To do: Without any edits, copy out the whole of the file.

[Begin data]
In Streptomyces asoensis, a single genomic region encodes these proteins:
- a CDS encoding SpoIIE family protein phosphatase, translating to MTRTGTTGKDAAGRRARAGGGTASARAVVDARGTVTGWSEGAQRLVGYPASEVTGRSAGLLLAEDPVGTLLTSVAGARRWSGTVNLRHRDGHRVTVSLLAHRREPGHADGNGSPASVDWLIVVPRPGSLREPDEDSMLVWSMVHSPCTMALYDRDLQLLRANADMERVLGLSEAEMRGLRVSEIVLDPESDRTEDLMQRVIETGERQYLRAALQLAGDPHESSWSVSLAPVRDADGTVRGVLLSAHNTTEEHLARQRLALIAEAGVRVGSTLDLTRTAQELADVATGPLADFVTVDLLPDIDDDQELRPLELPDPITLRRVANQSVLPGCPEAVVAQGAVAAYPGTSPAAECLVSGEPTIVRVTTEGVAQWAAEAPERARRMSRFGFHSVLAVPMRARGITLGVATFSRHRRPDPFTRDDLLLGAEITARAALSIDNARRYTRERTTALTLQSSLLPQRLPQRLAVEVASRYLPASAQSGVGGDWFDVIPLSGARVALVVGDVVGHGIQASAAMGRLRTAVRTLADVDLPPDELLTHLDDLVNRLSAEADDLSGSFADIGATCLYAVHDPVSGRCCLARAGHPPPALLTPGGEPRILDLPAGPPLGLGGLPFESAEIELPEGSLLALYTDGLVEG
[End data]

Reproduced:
In Streptomyces asoensis, a single genomic region encodes these proteins:
- a CDS encoding SpoIIE family protein phosphatase, translating to MTRTGTTGKDAAGRRARAGGGTASARAVVDARGTVTGWSEGAQRLVGYPASEVTGRSAGLLLAEDPVGTLLTSVAGARRWSGTVNLRHRDGHRVTVSLLAHRREPGHADGNGSPASVDWLIVVPRPGSLREPDEDSMLVWSMVHSPCTMALYDRDLQLLRANADMERVLGLSEAEMRGLRVSEIVLDPESDRTEDLMQRVIETGERQYLRAALQLAGDPHESSWSVSLAPVRDADGTVRGVLLSAHNTTEEHLARQRLALIAEAGVRVGSTLDLTRTAQELADVATGPLADFVTVDLLPDIDDDQELRPLELPDPITLRRVANQSVLPGCPEAVVAQGAVAAYPGTSPAAECLVSGEPTIVRVTTEGVAQWAAEAPERARRMSRFGFHSVLAVPMRARGITLGVATFSRHRRPDPFTRDDLLLGAEITARAALSIDNARRYTRERTTALTLQSSLLPQRLPQRLAVEVASRYLPASAQSGVGGDWFDVIPLSGARVALVVGDVVGHGIQASAAMGRLRTAVRTLADVDLPPDELLTHLDDLVNRLSAEADDLSGSFADIGATCLYAVHDPVSGRCCLARAGHPPPALLTPGGEPRILDLPAGPPLGLGGLPFESAEIELPEGSLLALYTDGLVEG